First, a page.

HomeAsian AmericansAAPI California Chefs Awarded MICHELIN Guide Stars

AAPI California Chefs Awarded MICHELIN Guide Stars

By Corrie Martin, AsAmNews Staff Writer

Most news coming from the restaurant universe has been quite dire of late. Early in the pandemic, we were bombarded by reports of vandalism and harassment of Asian restaurants and Chinatown establishments. Later, the pandemic exposed the terrible working conditions and financial precarity endured by the people who cook, clean, wait tables, supply, and run our nation’s restaurants. With lockdowns and restrictions starving independent businesses of much-needed cash, many simply could not survive and dining rooms across the country have gone permanently dark. 

With despair threatening to become a staple on our menus, MICHELIN Guide provides a welcome cause for culinary celebration with the recent announcement that, “After its pause in awarding stars in 2020, MICHELIN Guide is finally returning to California – celebrating the resiliency of the California restaurant industry amid extraordinary times.”

MICHELIN Guide 2021 will feature 27 new star announcements in California, including eight AAPI California-based chefs, some of who defied the odds and successfully launched their business during the pandemic. 

The eight AAPI honorees and their restaurants are:

Courtesy: Phenakite

Chef Minh Phan, whose new MICHELIN star for Phenakite is the first in her career, tells AsAmNews that her Los Angeles restaurant is “more than a business, it’s a very personal practice.” Phan’s personal touch shines through in the Guide’s tantalizing “Inspector Notes” describing how “Chef Minh Phan’s Phenakite takes up residence at a co-working office space nestled among trees and within a beautifully maintained structure. Subtle, elegant flavors and singular textures show up in spades in such deeply personal creations as mochi dumpling with lardon and sugar snap peas.” 

Phenakite has also been named “Restaurant of the Year” by the Los Angeles Times, which called it “an ambitious and quietly radical fine-dining project conceived in the eye of the pandemic’s storm.”

Courtesy Minh Phan

Phan explains that she chose Phenakite, a rare crystal, as the name for her passion project.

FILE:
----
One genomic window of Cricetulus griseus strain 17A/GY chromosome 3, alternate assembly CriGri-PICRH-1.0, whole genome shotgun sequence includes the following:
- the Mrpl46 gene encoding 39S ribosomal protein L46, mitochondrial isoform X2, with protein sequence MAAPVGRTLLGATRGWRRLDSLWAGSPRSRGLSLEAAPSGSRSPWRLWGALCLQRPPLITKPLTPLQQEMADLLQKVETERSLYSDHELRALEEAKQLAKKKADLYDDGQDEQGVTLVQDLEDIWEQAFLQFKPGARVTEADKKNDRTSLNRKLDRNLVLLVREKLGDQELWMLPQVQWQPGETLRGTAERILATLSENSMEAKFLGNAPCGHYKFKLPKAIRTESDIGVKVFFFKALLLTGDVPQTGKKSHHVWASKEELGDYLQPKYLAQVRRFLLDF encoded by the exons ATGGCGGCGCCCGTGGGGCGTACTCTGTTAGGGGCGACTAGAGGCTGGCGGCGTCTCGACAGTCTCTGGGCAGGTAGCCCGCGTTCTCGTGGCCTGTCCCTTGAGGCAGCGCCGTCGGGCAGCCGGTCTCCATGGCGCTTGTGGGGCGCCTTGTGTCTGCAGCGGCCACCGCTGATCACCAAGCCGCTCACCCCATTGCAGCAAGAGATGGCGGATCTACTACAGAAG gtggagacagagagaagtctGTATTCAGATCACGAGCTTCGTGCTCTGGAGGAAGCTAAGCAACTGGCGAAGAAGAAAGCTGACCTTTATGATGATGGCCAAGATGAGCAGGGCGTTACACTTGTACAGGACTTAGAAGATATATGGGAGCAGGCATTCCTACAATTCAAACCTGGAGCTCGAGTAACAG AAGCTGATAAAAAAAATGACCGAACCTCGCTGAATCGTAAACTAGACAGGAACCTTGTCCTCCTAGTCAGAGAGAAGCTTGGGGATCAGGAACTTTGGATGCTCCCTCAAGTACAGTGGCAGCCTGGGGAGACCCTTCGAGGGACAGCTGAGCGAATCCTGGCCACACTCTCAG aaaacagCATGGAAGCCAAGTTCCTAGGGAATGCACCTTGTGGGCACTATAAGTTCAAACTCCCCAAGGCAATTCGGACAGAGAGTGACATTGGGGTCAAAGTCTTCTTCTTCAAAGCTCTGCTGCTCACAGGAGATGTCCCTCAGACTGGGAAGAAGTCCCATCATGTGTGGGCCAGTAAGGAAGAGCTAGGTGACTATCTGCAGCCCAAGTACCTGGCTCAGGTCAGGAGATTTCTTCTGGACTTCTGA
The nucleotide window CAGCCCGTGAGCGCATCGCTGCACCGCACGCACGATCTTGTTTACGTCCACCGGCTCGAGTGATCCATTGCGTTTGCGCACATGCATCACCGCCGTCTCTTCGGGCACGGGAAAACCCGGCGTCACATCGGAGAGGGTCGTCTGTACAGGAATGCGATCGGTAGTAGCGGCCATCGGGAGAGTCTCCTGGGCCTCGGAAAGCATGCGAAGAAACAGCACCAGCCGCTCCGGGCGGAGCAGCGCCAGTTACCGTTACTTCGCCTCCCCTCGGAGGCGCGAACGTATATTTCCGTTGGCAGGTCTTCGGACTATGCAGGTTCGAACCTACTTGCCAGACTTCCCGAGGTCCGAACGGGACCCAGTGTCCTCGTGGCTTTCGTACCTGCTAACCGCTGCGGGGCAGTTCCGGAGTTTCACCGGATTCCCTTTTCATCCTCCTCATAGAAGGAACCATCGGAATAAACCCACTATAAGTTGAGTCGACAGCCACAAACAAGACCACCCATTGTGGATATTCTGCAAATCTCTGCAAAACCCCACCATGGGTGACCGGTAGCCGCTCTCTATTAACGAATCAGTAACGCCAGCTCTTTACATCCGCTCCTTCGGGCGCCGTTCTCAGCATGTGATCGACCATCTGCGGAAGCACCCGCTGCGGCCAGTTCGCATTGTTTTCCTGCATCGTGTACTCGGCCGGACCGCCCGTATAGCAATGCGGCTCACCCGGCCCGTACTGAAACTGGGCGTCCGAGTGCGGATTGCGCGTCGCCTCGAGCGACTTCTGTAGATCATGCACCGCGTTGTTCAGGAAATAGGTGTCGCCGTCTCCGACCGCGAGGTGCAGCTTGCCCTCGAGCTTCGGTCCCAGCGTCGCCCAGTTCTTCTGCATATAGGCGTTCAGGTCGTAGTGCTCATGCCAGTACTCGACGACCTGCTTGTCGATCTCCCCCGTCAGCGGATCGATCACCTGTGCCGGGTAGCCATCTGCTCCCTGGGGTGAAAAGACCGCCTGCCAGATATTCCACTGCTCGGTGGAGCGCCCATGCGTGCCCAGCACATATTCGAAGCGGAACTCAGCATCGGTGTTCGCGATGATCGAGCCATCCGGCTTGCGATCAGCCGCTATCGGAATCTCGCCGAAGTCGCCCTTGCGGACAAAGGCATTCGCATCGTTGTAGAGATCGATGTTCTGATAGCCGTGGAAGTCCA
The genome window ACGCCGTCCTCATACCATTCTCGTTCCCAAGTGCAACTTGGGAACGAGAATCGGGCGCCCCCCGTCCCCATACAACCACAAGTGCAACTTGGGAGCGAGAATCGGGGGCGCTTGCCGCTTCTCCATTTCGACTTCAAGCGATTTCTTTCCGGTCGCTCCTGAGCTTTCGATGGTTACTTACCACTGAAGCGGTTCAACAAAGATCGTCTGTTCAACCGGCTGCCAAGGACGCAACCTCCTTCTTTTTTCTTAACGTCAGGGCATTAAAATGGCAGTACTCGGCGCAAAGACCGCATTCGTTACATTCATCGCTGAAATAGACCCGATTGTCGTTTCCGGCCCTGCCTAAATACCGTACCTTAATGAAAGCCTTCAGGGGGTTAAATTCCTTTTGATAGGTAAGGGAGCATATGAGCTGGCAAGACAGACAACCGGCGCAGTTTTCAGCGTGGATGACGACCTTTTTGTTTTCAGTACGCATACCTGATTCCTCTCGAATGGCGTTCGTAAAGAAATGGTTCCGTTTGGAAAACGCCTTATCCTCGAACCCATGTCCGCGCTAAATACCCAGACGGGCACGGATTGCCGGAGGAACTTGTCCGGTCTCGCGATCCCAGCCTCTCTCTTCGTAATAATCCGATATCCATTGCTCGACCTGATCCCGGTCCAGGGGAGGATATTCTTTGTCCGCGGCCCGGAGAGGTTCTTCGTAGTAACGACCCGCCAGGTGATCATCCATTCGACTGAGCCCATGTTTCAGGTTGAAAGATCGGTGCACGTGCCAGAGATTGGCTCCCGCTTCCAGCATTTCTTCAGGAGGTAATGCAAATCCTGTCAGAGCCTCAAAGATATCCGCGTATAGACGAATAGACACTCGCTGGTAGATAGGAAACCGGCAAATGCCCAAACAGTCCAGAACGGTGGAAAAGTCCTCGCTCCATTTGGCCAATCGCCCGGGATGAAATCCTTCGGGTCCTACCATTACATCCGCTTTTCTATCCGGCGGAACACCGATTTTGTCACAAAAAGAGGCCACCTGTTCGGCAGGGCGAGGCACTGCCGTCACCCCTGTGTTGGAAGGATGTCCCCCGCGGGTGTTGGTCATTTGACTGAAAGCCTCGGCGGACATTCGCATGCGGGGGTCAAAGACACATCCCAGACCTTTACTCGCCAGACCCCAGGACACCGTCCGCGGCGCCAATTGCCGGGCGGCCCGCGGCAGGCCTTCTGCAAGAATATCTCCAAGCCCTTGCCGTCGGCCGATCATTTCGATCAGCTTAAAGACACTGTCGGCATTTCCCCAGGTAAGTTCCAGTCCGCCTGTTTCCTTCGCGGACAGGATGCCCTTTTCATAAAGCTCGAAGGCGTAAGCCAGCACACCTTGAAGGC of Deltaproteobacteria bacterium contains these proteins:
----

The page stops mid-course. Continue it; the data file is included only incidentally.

Phan explains, “bearing tremendous pressure for a very long time, a mineral becomes a gem. And we have endured monumental pressures of the pandemic, moving to a new space, launching a business under these extraordinary conditions.”

For Phan, “a chef is an artist who expresses themself and interprets the world around them through food. Like language or visual arts, food is our medium, and it demands great craftsmanship.” 

At the same time, Phan observes that the culinary arts have become thoroughly “commodified and transactional” and that “this system is broken.”

“Covid allowed us to stop and take time to look closely at how broken this industry is,” muses Phan, “perhaps now we are in a place to take a look at this from a problem-solving approach.” 

Phan is grateful for the recognition by MICHELIN, but says it doesn’t affect how she approaches the work.

“There always will be challenges, but there is also an immense amount of joy in this field. Asian American women have always had to work harder, but that is also our superpower and our strength and we are finally emerging into the foreground and finding our voice.”

Five hundred or so miles north of Phenakite in Redwood City, MICHELIN star winner Chef Jason Zhan agrees that “it’s an honor but it doesn’t change what I do. I do the same thing every day in terms of working hard to improve and creating a special dining experience for every customer. We seek to do our best with every meal. We care about the whole experience.”

Courtesy Sushi Shin

After two decades working in New York City’s finest sushi restaurants, Zhan moved to California’s Bay Area in 2018 to open his own restaurant, Sushi Shin. “Chef Jason Zhan is charming, engaging and a bona fide tome of information on product sourcing, aging, and marinating,” praises the MICHELIN Inspector. “Diners fortunate to be perched in front of him may be presented with the likes of seawater eel braised in dashi and topped with plum sauce; followed by sardine tartare imbued with ginger and scallions. Each seafood item served is sourced meticulously according to the seasons and handled with the utmost care, as explained by the chef throughout the course of his generous tasting, employing both traditional methods (curing and aging) as well as modern ones (flash-freezing and vacuum packing) to maximize the impact of every single bite.”

Courtesy: Jason Zhan

Zhan’s story is an epic American tale of defying the odds. “I started out just needing a job and a way to make a living,” he tells AsAmNews. “I was an inexperienced city boy from Shanghai who didn’t yet know how to speak English or Japanese, and in the beginning, nobody believed I could learn to do sushi. But I love competition and I love to work hard and show that I can do it and even improve on it.”